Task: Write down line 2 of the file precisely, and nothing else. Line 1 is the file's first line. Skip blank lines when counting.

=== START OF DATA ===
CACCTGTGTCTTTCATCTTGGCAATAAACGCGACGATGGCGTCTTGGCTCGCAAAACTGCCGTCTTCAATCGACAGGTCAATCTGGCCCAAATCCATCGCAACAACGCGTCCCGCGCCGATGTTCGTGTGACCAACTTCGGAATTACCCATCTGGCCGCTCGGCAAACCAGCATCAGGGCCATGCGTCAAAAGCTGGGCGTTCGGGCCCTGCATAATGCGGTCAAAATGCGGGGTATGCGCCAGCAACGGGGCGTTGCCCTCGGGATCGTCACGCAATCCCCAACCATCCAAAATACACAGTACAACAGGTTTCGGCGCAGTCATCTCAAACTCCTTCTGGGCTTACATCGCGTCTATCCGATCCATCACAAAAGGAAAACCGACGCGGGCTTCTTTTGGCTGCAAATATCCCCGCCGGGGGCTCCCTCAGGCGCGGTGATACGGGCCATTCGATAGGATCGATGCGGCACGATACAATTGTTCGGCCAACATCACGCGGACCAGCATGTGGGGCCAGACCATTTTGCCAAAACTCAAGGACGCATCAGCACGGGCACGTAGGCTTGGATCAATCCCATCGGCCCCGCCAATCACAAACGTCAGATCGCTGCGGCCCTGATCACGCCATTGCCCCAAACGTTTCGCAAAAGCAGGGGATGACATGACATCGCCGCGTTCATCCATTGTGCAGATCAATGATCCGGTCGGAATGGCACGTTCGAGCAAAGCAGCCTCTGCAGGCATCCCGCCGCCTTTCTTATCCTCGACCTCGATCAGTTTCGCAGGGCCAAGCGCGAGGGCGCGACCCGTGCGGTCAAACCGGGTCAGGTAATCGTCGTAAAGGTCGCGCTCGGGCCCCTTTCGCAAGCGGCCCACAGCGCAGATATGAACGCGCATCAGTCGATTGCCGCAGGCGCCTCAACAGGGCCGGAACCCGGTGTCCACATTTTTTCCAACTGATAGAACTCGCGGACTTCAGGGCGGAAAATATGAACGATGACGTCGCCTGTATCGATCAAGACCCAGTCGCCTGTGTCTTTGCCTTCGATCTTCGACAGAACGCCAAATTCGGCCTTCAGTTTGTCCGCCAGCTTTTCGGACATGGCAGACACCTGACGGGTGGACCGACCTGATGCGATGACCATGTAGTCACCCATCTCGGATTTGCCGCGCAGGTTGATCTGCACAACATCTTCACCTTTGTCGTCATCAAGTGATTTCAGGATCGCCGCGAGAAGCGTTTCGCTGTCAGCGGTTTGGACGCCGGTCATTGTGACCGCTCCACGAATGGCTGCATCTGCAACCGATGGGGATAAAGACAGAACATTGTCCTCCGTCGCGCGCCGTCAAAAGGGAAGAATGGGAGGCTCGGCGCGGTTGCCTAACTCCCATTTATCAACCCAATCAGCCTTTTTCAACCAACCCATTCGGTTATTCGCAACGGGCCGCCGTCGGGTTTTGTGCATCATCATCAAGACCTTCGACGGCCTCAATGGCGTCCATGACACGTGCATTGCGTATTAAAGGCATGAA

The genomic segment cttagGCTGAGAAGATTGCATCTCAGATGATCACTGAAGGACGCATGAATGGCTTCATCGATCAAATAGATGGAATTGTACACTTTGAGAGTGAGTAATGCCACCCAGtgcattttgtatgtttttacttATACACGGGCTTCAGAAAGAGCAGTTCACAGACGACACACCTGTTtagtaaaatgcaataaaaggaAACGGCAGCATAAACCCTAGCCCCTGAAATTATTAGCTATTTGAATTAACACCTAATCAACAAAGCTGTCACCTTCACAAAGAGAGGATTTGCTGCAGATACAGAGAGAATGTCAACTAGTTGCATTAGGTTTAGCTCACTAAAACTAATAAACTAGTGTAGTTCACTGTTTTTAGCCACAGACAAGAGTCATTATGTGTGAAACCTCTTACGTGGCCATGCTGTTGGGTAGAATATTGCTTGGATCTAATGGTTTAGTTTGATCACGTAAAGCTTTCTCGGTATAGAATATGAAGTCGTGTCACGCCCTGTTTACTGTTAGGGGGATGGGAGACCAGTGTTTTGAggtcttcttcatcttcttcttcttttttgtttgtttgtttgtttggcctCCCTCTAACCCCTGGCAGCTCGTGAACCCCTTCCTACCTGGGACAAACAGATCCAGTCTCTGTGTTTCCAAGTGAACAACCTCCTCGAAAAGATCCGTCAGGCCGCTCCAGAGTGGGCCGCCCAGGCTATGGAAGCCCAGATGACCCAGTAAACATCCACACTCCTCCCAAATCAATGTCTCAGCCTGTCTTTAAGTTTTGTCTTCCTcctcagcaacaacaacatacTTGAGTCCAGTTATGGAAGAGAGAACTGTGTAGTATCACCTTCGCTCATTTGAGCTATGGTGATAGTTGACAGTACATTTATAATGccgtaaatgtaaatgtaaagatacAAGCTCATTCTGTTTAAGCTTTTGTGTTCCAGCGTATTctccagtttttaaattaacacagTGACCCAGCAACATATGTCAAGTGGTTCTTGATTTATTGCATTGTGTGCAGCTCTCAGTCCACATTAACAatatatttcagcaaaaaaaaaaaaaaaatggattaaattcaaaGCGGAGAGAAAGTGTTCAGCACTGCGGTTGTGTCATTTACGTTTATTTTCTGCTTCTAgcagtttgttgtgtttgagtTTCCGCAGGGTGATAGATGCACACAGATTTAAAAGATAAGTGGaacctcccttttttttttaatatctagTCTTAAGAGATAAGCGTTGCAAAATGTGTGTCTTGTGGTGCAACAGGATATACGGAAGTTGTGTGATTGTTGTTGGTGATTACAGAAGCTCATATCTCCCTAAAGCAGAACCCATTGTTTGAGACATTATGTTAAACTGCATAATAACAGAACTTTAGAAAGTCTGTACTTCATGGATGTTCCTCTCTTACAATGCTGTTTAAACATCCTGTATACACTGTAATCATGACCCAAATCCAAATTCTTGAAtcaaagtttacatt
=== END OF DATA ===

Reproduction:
The genomic segment cttagGCTGAGAAGATTGCATCTCAGATGATCACTGAAGGACGCATGAATGGCTTCATCGATCAAATAGATGGAATTGTACACTTTGAGAGTGAGTAATGCCACCCAGtgcattttgtatgtttttacttATACACGGGCTTCAGAAAGAGCAGTTCACAGACGACACACCTGTTtagtaaaatgcaataaaaggaAACGGCAGCATAAACCCTAGCCCCTGAAATTATTAGCTATTTGAATTAACACCTAATCAACAAAGCTGTCACCTTCACAAAGAGAGGATTTGCTGCAGATACAGAGAGAATGTCAACTAGTTGCATTAGGTTTAGCTCACTAAAACTAATAAACTAGTGTAGTTCACTGTTTTTAGCCACAGACAAGAGTCATTATGTGTGAAACCTCTTACGTGGCCATGCTGTTGGGTAGAATATTGCTTGGATCTAATGGTTTAGTTTGATCACGTAAAGCTTTCTCGGTATAGAATATGAAGTCGTGTCACGCCCTGTTTACTGTTAGGGGGATGGGAGACCAGTGTTTTGAggtcttcttcatcttcttcttcttttttgtttgtttgtttgtttggcctCCCTCTAACCCCTGGCAGCTCGTGAACCCCTTCCTACCTGGGACAAACAGATCCAGTCTCTGTGTTTCCAAGTGAACAACCTCCTCGAAAAGATCCGTCAGGCCGCTCCAGAGTGGGCCGCCCAGGCTATGGAAGCCCAGATGACCCAGTAAACATCCACACTCCTCCCAAATCAATGTCTCAGCCTGTCTTTAAGTTTTGTCTTCCTcctcagcaacaacaacatacTTGAGTCCAGTTATGGAAGAGAGAACTGTGTAGTATCACCTTCGCTCATTTGAGCTATGGTGATAGTTGACAGTACATTTATAATGccgtaaatgtaaatgtaaagatacAAGCTCATTCTGTTTAAGCTTTTGTGTTCCAGCGTATTctccagtttttaaattaacacagTGACCCAGCAACATATGTCAAGTGGTTCTTGATTTATTGCATTGTGTGCAGCTCTCAGTCCACATTAACAatatatttcagcaaaaaaaaaaaaaaaatggattaaattcaaaGCGGAGAGAAAGTGTTCAGCACTGCGGTTGTGTCATTTACGTTTATTTTCTGCTTCTAgcagtttgttgtgtttgagtTTCCGCAGGGTGATAGATGCACACAGATTTAAAAGATAAGTGGaacctcccttttttttttaatatctagTCTTAAGAGATAAGCGTTGCAAAATGTGTGTCTTGTGGTGCAACAGGATATACGGAAGTTGTGTGATTGTTGTTGGTGATTACAGAAGCTCATATCTCCCTAAAGCAGAACCCATTGTTTGAGACATTATGTTAAACTGCATAATAACAGAACTTTAGAAAGTCTGTACTTCATGGATGTTCCTCTCTTACAATGCTGTTTAAACATCCTGTATACACTGTAATCATGACCCAAATCCAAATTCTTGAAtcaaagtttacatt